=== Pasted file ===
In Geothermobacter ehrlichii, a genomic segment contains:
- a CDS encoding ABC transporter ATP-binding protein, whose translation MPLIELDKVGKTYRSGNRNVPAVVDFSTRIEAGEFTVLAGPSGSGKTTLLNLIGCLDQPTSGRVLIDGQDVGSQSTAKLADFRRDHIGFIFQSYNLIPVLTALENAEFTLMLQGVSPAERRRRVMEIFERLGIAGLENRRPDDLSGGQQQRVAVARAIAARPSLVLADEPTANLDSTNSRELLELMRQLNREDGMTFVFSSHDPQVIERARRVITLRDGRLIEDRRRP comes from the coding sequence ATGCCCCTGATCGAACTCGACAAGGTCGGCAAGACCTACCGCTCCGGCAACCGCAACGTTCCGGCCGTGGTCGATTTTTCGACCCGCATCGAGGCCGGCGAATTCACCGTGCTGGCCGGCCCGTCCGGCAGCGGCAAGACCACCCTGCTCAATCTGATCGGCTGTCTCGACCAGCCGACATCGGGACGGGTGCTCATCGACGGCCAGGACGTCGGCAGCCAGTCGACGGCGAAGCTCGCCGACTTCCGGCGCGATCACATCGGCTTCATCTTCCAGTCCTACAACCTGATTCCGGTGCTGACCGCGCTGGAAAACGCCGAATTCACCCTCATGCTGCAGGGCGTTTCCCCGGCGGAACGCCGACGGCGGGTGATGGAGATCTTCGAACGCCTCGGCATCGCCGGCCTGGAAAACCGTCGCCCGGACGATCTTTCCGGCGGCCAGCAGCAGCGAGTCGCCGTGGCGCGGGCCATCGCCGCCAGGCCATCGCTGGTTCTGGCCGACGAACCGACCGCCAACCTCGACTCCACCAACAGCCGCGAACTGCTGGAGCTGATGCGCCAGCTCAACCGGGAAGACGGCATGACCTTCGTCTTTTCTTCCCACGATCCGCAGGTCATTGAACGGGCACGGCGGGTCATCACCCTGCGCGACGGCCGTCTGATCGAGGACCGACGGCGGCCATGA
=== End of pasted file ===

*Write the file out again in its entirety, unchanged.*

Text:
In Geothermobacter ehrlichii, a genomic segment contains:
- a CDS encoding ABC transporter ATP-binding protein, whose translation MPLIELDKVGKTYRSGNRNVPAVVDFSTRIEAGEFTVLAGPSGSGKTTLLNLIGCLDQPTSGRVLIDGQDVGSQSTAKLADFRRDHIGFIFQSYNLIPVLTALENAEFTLMLQGVSPAERRRRVMEIFERLGIAGLENRRPDDLSGGQQQRVAVARAIAARPSLVLADEPTANLDSTNSRELLELMRQLNREDGMTFVFSSHDPQVIERARRVITLRDGRLIEDRRRP comes from the coding sequence ATGCCCCTGATCGAACTCGACAAGGTCGGCAAGACCTACCGCTCCGGCAACCGCAACGTTCCGGCCGTGGTCGATTTTTCGACCCGCATCGAGGCCGGCGAATTCACCGTGCTGGCCGGCCCGTCCGGCAGCGGCAAGACCACCCTGCTCAATCTGATCGGCTGTCTCGACCAGCCGACATCGGGACGGGTGCTCATCGACGGCCAGGACGTCGGCAGCCAGTCGACGGCGAAGCTCGCCGACTTCCGGCGCGATCACATCGGCTTCATCTTCCAGTCCTACAACCTGATTCCGGTGCTGACCGCGCTGGAAAACGCCGAATTCACCCTCATGCTGCAGGGCGTTTCCCCGGCGGAACGCCGACGGCGGGTGATGGAGATCTTCGAACGCCTCGGCATCGCCGGCCTGGAAAACCGTCGCCCGGACGATCTTTCCGGCGGCCAGCAGCAGCGAGTCGCCGTGGCGCGGGCCATCGCCGCCAGGCCATCGCTGGTTCTGGCCGACGAACCGACCGCCAACCTCGACTCCACCAACAGCCGCGAACTGCTGGAGCTGATGCGCCAGCTCAACCGGGAAGACGGCATGACCTTCGTCTTTTCTTCCCACGATCCGCAGGTCATTGAACGGGCACGGCGGGTCATCACCCTGCGCGACGGCCGTCTGATCGAGGACCGACGGCGGCCATGA